*SALE OF A RENT HOUSE*
John Q. Taxpayer bought a condo with the intent of having his children live in it while they were going to college. The idea was to rent part of it to other students, minimize the cost of living expenses for his children and make a big profit after their graduation by selling the condo at an appreciated price.
IT DIDN’T WORK OUT AS PLANNED
Unfortunately a lot of other parents had the same idea and the values did not appreciate.
Furthermore, depreciation and maintenance costs attributable to the rental portion exceeded the amount of rent collected.
PHASE-OUT RULES RESULT IN POSTPONING TAX DEDUCTIONS
A tax deductioin? No, not yet. Unfortunately for J.Q. there is a “soak the rich” provision that phases out deductions for rental losses if your adjusted gross income exceeds $100,000 if married filing jointly. Both John Q and his wife each earned over $ 100,000—and the $25,000 allowable for rental losses completely phases out at $150,000.
LOSS IS DEDUCTIBLE IN YEAR OF TOTAL DISPOSITION
Finally the kids graduate from college and now Joe Q can take the disallowed losses if he makes a complete disposition of the property, so he puts it up for sale and finally sells it..
In the year of the sale he actually, finally, has a small profit, but those prior disallowed losses can be taken which gives J.Q. a good sized deduction. He can subtract the big prior loss from the current year gain, leaving a good-sized loss for the year.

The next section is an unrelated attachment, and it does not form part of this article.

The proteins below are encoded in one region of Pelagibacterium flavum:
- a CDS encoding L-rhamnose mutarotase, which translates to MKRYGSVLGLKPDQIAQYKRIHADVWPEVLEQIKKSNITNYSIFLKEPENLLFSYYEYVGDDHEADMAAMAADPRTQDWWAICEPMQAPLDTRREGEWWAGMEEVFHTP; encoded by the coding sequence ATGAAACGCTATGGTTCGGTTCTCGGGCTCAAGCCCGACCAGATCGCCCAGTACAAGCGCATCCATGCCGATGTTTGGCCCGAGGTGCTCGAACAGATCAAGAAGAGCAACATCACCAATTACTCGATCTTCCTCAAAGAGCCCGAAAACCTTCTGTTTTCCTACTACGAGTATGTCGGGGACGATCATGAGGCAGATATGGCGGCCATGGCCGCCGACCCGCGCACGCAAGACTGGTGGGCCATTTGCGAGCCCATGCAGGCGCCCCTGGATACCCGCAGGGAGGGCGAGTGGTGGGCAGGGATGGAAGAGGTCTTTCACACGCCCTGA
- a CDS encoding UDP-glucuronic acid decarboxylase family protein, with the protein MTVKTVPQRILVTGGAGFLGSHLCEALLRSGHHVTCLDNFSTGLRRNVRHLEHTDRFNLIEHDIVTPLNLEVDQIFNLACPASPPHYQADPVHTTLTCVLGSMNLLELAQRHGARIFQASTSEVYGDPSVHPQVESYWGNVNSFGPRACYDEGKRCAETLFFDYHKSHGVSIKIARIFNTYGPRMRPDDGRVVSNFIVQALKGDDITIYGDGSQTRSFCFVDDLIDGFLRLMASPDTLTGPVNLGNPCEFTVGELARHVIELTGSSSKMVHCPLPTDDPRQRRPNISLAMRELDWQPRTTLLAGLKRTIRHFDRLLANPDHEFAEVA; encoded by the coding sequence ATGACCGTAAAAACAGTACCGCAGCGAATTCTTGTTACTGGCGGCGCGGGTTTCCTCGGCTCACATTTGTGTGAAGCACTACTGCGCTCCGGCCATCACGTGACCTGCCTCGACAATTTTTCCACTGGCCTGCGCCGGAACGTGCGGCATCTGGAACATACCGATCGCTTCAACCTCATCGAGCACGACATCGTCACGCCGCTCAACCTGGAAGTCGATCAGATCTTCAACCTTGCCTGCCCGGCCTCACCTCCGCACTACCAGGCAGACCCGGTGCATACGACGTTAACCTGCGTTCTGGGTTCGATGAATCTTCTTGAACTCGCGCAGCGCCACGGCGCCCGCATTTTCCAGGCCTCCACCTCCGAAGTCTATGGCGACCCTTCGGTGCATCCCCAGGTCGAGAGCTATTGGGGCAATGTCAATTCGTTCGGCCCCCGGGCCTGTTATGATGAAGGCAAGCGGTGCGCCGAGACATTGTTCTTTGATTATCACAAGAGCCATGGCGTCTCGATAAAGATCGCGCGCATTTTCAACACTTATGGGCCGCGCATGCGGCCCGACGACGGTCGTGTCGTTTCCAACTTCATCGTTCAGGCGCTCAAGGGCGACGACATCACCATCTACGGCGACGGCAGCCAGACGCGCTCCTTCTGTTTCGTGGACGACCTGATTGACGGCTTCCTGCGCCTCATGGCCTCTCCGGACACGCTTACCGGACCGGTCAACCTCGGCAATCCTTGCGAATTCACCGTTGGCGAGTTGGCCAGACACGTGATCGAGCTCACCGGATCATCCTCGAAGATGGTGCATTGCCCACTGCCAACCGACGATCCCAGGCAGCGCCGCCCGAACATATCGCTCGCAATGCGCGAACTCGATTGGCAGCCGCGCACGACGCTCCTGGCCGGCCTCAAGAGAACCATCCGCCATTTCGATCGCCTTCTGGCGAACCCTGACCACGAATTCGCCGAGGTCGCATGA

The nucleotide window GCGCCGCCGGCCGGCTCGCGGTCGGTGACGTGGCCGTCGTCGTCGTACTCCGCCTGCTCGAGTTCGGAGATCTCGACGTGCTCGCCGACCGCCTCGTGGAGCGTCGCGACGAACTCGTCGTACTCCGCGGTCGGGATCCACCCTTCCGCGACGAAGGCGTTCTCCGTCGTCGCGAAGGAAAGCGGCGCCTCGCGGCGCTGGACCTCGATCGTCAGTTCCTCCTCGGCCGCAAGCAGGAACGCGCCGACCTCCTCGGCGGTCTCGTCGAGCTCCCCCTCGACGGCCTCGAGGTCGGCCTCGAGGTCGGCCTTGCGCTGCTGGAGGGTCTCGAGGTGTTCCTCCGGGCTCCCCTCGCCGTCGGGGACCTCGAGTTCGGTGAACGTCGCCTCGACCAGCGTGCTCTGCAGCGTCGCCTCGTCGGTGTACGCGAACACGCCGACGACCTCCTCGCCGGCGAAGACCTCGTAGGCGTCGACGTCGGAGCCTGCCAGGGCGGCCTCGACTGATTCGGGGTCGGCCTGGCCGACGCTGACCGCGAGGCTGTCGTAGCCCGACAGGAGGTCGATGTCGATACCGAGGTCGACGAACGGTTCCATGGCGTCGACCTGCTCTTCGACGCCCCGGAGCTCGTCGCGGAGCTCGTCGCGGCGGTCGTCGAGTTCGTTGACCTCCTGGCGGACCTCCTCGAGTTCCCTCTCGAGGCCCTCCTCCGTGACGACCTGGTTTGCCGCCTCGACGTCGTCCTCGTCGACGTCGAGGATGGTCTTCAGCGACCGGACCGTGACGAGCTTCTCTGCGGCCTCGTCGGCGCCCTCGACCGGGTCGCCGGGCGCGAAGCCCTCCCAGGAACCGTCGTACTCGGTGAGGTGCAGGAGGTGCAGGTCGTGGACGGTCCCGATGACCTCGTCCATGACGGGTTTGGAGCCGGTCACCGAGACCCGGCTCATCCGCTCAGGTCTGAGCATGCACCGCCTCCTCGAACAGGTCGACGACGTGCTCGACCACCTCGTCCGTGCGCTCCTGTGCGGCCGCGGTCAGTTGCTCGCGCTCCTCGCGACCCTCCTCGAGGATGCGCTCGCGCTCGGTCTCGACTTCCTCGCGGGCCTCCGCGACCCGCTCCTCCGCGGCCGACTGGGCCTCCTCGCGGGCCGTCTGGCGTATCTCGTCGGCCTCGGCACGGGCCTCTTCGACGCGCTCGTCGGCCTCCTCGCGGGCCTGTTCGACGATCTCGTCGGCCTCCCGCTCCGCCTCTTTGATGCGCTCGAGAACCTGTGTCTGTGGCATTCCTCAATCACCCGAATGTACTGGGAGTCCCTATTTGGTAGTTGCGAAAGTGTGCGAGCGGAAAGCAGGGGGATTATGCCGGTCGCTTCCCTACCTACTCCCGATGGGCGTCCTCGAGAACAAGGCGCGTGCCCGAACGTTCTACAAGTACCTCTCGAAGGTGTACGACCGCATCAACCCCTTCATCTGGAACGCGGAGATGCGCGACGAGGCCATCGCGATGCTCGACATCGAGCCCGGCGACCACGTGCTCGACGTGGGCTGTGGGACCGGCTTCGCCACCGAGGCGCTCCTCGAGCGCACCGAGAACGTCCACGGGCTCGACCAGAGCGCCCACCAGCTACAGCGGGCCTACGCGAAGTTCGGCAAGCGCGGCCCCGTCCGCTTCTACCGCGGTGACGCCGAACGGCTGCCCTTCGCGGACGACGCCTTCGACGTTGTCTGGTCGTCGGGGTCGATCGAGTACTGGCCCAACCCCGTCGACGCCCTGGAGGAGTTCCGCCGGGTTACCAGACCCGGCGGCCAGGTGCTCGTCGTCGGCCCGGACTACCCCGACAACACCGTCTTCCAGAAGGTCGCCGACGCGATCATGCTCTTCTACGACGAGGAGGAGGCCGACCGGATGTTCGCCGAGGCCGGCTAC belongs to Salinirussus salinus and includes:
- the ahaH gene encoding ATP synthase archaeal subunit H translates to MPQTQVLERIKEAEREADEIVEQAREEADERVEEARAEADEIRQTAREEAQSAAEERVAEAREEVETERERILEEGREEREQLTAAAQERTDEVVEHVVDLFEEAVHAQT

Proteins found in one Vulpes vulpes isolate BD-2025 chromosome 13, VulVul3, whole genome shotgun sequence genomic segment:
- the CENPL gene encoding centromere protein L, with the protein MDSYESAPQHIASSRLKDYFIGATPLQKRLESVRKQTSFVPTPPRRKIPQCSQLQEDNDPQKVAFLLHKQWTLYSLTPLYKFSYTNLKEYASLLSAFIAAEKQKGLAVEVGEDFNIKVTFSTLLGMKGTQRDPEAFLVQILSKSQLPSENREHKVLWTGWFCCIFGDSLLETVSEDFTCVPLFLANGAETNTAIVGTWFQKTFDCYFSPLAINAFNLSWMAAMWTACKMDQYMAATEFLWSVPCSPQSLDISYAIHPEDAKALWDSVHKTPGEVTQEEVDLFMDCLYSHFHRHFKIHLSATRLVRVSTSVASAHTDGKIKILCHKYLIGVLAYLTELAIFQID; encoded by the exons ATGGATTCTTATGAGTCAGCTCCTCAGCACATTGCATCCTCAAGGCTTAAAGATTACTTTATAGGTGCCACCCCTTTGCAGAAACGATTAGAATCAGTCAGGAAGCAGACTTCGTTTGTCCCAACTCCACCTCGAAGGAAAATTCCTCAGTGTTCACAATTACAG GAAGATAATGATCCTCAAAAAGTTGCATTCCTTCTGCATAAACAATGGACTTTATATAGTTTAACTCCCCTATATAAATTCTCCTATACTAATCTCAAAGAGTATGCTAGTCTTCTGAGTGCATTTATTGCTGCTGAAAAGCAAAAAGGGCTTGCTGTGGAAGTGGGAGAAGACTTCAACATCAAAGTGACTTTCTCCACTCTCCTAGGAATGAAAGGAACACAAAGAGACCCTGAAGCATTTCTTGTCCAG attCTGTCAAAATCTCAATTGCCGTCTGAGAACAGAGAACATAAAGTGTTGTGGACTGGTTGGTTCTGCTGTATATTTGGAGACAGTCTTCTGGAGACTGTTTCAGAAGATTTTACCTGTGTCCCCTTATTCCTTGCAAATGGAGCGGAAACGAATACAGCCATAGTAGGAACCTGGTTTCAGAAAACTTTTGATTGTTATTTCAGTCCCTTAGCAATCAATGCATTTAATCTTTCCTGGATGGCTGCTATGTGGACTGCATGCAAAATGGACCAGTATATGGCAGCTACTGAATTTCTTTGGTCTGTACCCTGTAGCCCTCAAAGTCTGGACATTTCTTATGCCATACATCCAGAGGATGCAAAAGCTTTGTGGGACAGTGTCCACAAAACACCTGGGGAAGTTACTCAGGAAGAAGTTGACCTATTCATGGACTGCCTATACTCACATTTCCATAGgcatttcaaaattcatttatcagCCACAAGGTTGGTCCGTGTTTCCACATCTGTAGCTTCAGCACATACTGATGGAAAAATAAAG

DEPRECIATION RECAPTURE RULE
There is just one more thing to complicate matters. When he sells the property his loss is increased by the depreciation he took. This increases his capital loss, but the depreciation is recaptured and is treated as ordinary income rather than a capital gain or loss. If J.Q. had made a gain on the sale, the gain would be reduced by the “recapturing” the depreciation—which, in plain English, means that it would be taxed as ordinary income and not at the lower capital gains rate. If there were a gain over-and-above the recaptured depreciation, it would be taxed at the capital gains rate. On the one hand you finally get to take the deduction in calculating the gain, if any, but the capital gain is transformed, in part, into ordinary income. (The total gain would be the same, but it is split into ordinary income and capital gain.)
HOW TO REPORT GAINS OR LOSSES ON SALE OF A RENT HOUSE.
The net results end up on Page 1 of Form 1040—Line 14 for the Gain or loss on the sale, Line 17 for the rental income or loss, Schedule E for gross rents and Rental Expenses, Form 4797 to report Sales price, Depreciation Allowed, Cost/Basis of the Property and Gain or loss on the sale. You may also need to fill out Form 8582, Passive Activity Loss Limitations. If you are using Tax Software, you may be asked what IRS code section applies to the sale. In the case of the sale of a Rent House, it would be Section 1250.
Unless you are a tax professional, you probably should not try to do this kind of tax return yourself.
-SOMETIMES YOU NEED A PIG FOR A PAL-
If J.Q. had also had other Passive Activities which generated gains, he could have offset those delayed deductions against the passive gains—so it pays to have a PIG for a PAL; that is, a Passive Income Generator for a Passive Activity Loss.
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This information is not intended to be advice to the recipient. In compliance with Treasury Department Circular 230, unless stated to the contrary, any Federal Tax advice contained in this Blog was not intended or written to be used and cannot be used for the purposes of avoiding penalties.